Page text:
Exactly.  I think this is a place where he lost me too.  Also, it was too much American Individualism for me, to be honest.

Insurance is there to hedge your bets, and also to spread the cost and benefits around the population.  You may pay for insurance and literally never need it.  Live healthy, no meds, drop dead at 90.  But you may end up with COVID or cancer or get hit by a car.  The idea is that everyone pays and anyone can benefit.  You never know what's going to hit you, and you can inch the statistics in one direction or another by lifestyle - but it's by no means a guarantee.

bmjohnson35

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Re: In what ways do you disagree with MMM's approach?
« Reply #26 on: June 24, 2020, 10:09:34 AM »
I think many have echoed my thoughts on the MMM doctrine.  Life is about balance and determining what is the right balance for you can't be defined by others.  Whether it's MMM, the latest teen idol or religion, I do find it interesting how many people gravitate toward "following." I think this is fundamentally counter to MMM's ethos.  Regardless, his website and the associated forum is a great source for learning about how to become FIRE.   

nereo

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Re: In what ways do you disagree with MMM's approach?
« Reply #27 on: June 24, 2020, 10:11:25 AM »

The issue I see is that it can very easily become an obsessive race to the bottom in service to the almighty saving rate. It's mathematically easy to reach FI - just don't spend any money. Hey presto- you're financially independent!  But living like a monk in a closet just to reach FI s defeating the point of it. If you hate your job so much that you are so desperate to FIRE then not having enough money to FIRE isn't your problem, working a job you hate that gives you no intrinsic motivation is your problem.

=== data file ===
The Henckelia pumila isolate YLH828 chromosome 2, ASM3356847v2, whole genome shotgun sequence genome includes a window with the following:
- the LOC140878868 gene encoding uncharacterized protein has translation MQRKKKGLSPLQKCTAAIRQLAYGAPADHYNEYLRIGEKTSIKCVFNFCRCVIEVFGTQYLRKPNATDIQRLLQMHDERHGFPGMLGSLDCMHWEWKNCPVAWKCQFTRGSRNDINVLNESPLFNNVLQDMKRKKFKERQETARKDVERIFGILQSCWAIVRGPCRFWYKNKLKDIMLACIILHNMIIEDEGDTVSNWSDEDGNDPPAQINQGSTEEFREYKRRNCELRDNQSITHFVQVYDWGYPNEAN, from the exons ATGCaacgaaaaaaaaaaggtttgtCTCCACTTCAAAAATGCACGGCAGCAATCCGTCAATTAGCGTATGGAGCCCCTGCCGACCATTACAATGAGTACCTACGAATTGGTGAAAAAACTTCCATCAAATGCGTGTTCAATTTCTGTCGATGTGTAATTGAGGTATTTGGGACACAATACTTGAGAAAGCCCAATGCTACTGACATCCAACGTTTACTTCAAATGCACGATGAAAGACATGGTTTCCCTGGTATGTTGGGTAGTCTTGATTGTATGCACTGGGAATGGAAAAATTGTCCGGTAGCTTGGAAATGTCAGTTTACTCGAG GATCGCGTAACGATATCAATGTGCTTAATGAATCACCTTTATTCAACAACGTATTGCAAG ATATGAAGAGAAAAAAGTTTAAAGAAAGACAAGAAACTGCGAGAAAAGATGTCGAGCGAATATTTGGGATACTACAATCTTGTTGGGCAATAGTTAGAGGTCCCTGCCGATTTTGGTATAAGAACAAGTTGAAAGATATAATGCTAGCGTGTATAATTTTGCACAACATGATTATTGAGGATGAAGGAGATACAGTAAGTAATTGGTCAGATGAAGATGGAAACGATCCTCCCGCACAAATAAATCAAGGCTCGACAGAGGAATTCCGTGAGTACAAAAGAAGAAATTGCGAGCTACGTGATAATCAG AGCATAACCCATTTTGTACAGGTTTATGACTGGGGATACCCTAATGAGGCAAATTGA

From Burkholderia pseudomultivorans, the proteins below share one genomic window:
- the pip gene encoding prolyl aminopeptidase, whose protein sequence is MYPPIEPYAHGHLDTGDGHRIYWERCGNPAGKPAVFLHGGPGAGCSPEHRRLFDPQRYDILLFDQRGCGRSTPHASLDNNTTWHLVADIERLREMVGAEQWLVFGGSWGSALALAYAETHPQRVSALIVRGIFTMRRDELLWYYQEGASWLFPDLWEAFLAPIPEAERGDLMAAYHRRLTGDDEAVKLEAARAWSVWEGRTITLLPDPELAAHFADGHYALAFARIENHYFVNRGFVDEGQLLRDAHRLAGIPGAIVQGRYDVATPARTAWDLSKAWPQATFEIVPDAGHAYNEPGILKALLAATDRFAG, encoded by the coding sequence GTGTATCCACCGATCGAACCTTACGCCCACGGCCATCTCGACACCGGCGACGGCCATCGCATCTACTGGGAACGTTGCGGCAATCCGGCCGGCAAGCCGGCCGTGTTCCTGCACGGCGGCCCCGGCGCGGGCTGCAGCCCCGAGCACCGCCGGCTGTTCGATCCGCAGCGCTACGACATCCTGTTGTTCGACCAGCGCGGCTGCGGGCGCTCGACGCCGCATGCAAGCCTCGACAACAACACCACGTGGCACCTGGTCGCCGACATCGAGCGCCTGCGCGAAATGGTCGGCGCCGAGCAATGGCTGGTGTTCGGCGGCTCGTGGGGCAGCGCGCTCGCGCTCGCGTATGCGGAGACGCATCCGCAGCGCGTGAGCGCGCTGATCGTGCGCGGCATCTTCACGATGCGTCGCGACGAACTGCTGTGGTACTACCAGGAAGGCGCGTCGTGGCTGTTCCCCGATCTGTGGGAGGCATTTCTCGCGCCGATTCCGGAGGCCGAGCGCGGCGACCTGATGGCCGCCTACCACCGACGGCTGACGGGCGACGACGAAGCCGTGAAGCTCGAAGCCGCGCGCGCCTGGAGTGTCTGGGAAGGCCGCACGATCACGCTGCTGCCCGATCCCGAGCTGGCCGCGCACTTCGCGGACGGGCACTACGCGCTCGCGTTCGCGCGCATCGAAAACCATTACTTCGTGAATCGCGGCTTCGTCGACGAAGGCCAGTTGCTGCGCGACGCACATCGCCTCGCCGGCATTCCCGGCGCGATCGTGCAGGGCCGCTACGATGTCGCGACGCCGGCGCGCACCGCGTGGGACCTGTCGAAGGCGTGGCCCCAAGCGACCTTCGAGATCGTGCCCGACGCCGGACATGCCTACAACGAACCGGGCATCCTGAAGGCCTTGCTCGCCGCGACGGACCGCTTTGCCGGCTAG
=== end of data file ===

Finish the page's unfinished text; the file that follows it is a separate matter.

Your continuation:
I agree that there's a lot of people on this forum and in the FIRE movement in general for whom savings becomes it's own goal.  But that's a concept that Pete's tried very hard (with only some success) to dispel from the very early days.  There's also the concept of SWAMI here, for those of us who plan to continue working in some capacity long after we've hit our FI number because our jobs are something we've cultivated over years and take great joy in performing.

Two relevant blog-posts:
https://www.mrmoneymustache.com/2014/11/23/not-extreme-frugality/
https://www.mrmoneymustache.com/2011/04/30/weekend-edition-retire-in-your-mind-even-if-you-love-your-job/

There's also been a great deal of discussion about how ER as a goal in and of itself will not increase your happiness; one must have a life and goals outside of work, otherwise FIREing tends to lead to unhappiness.  Laura33 had a great post about this which wound up in the "Best Post TOday" thread - though I can't find it at the moment.